Joshua giggled and ran back toward the house, his bare feet kicking up small puffs of dirt.

Joshua's mother came out to the porch. The hem of her black dress scraped the dirty wooden floor planks, and her white blouse had blue stains all over it. Several strands of honey-brown hair had escaped the edges of her bonnet. She brushed at them.

"Dr. Hostetler," she greeted me. "Good morning."

"Good morning, Mrs. Yoder." I walked onto their porch. Several giggling kids ran out the door past me. I looked around, but didn't see Rebecca anywhere.

"I'll tell Ben and Esther you're here," she said. "Please, come in."

I stepped in. The house smelled of food. Fresh-baked bread sat on the counter by the large iron range, and it appeared that Mrs. Yoder was taking advantage of the hot stove to put a cake in as well.

David Yoder, his full beard as dark as the unkempt hair crammed into his straw hat, shook my hand.

"You ministered to Suderman's son," he said. "God bless him, that was a fine boy. A tragedy."

The tragedy was that none of you would let me bring my skills to bear on him.

Mrs. Yoder took a stick and stirred the coal bin under the range. She opened the oven for a quick peek and waved her hand over it. "We'll have to pray for Betty," she said.

That brought back the image of Betty Suderman sitting in her buggy outside my house, waiting for the news of her son's death. I forced it back into my subconcious when I saw Ben and Esther coming down the stairs. Ben's beard had just started growing in, a sign that he was no longer a bachelor. Esther unconsciously held her arms protectively over her stomach.

I shook Ben's hand while Esther smiled nervously at me.

"Let's see what we have here," I said. I undid the clasp on my little black bag and opened it up. The look on Esther's face said that Pandora's box had nothing on my medical bag.
* * *

There is nothing so amazing as hearing the heartbeat of a tiny human being inside of its mother's womb. But amazing as the experience was, I had another sobering thought: here was another little person who had better never come down with a disease, or undergo a crippling accident.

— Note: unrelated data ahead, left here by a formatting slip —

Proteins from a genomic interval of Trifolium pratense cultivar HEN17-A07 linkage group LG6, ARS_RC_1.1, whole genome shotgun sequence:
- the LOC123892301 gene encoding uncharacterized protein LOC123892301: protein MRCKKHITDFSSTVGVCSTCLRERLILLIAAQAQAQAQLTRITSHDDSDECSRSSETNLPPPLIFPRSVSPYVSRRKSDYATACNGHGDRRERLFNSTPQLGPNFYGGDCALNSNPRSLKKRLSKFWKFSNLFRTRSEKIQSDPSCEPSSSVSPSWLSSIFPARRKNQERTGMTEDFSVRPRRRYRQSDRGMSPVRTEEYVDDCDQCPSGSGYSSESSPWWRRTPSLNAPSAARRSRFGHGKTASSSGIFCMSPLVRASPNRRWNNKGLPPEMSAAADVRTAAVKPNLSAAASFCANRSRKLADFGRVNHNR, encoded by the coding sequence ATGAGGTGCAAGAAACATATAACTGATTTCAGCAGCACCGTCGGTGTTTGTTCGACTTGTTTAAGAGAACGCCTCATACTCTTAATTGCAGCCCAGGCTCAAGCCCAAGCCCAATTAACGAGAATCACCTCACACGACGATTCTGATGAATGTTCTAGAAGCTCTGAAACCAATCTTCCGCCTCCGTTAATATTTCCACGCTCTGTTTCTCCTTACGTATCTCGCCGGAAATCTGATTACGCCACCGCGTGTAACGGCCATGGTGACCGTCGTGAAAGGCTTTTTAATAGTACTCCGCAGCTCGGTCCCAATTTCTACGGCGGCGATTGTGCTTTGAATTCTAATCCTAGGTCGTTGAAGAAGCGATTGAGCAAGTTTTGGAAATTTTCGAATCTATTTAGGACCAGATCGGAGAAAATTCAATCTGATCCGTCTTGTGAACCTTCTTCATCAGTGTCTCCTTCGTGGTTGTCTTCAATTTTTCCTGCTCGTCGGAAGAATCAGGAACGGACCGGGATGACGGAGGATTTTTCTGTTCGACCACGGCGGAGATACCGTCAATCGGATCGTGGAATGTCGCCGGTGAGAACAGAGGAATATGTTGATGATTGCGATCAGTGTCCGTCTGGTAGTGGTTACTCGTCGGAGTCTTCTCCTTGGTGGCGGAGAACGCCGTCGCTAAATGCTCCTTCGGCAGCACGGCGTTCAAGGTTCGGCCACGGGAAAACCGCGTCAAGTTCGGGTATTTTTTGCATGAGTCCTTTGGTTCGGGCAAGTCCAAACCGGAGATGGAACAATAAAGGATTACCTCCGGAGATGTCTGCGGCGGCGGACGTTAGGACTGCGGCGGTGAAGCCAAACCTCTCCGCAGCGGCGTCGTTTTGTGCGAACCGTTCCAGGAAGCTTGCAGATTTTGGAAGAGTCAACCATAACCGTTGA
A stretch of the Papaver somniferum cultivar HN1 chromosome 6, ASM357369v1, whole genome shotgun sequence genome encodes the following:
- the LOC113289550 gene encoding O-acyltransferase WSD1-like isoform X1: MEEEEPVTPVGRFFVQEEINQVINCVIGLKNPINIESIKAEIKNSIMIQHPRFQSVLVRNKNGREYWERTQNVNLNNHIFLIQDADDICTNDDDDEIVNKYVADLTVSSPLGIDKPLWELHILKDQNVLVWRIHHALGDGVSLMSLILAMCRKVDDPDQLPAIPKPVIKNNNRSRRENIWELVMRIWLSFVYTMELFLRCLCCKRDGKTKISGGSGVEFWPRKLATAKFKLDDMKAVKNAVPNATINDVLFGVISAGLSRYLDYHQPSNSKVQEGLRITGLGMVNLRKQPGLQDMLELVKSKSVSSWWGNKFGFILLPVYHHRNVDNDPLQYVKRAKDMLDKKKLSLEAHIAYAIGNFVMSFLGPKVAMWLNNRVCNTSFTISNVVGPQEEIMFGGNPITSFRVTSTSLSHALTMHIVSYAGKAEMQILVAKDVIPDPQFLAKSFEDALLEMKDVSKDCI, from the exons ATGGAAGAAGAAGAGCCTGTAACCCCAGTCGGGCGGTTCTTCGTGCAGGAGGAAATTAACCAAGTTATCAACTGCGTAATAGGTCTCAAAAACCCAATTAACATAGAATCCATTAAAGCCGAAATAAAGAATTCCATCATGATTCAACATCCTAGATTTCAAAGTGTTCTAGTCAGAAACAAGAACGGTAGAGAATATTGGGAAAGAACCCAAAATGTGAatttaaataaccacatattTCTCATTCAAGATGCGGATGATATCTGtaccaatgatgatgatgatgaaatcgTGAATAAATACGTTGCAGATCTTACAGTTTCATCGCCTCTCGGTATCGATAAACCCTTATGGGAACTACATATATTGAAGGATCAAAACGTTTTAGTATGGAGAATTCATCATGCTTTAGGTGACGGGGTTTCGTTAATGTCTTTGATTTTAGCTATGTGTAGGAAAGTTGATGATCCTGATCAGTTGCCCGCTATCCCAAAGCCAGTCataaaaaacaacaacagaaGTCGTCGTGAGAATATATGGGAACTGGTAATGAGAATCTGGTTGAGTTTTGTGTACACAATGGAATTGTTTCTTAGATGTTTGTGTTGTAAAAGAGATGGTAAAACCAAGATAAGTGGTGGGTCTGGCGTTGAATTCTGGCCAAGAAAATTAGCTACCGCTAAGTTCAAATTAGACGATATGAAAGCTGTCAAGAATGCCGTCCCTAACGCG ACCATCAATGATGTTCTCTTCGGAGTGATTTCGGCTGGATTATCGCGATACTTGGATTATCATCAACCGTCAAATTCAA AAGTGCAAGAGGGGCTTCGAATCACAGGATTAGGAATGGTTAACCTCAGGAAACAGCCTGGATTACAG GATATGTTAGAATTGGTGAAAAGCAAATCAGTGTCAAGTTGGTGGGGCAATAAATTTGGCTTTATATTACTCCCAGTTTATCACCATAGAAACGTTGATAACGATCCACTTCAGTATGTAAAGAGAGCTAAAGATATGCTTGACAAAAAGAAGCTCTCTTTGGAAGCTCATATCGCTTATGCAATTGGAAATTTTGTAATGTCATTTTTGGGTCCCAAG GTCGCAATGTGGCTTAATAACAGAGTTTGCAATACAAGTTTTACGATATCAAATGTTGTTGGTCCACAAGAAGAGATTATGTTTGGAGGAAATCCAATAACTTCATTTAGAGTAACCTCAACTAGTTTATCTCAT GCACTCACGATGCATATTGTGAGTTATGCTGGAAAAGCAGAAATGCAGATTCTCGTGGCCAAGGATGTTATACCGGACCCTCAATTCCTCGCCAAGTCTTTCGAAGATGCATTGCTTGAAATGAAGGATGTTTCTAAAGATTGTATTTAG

I took the stethoscope away from Esther's belly.

"Everything seems okay," I said. I smiled reassuringly. Although, without any scans, I couldn't be absolutely certain. A sonogram to look at the baby would have been nice; DNA tests to make sure to make sure everything was okay after the birth would have been even better. There was no law prohibiting it; just a belief that was a thousand times stronger than any law.

Esther coughed. She stood up with her proud husband, linking her arm through his. They walked back up the creaky steps.

"Asa and I'll be out in the field after lunch," David Yoder said to his son's back.

"I'll be there," replied Ben.

David winked at me. "There'll be a raising happening soon enough for the two of them. Will you join?"

It would be another chance to see Rebecca. I tried to hide my enthusiasm. "We'll see what my schedule is like," I said. "But, yes, I would like to join."

David looked around. "We're almost ready to bring in this year's wheat. Weather's been good. Real good. The strange seasons throw you off a bit, but I think I've got it figured this year. There'll be threshing soon, eh?"

He could have used any of a dozen instruments to predict the weather to a fraction of a degree, the rainfall to a tenth of a centimeter. No law against it. Just a moral repugnance to anything that would make his life easier. We'd argued it many times. I'd never come close to winning.

David kept trying to rope me into coming over to lend an able hand. And in truth I wanted to go. The women would cook blackberry and grape pies. There would be freshly churned butter and baked bread. Washing off a day's worth of hard sweat from forking wheat into the wheels of the thresher, joking with all the other men, eating that special food—it was an appealing picture. It was almost my only pleasure on this world, other than being in Rebecca's company.

Despite my privileged place in the community as a doctor, it was their nature to be wary of me. I had a very advanced education, which didn't sit too well with them, and technology was a very important part of my job (or at least it should have been)—but it was that very technology that was viewed as dangerous to the health of the community. No one ever told me I couldn't use it. I had the freedom to offer it to them; they had the freedom to refuse it. We were both batting a thousand: I always offered, they always refused.

Girls passed by us with white tablecloths, utensils, plates of bread, and half-moon pies. Someone brought out a tureen of bean soup. I pulled my watch out. "Brother Yoder," I said. "I'm falling behind already, I have to go."

David frowned. "You'll miss church tonight?"

"I'm afraid so."

"I don't know if that's good," he said.

"I have to see the Andersons' son and tend to him. They say he's had a cold for a few days, but it could be worse."

"There should always be time for God," David told me.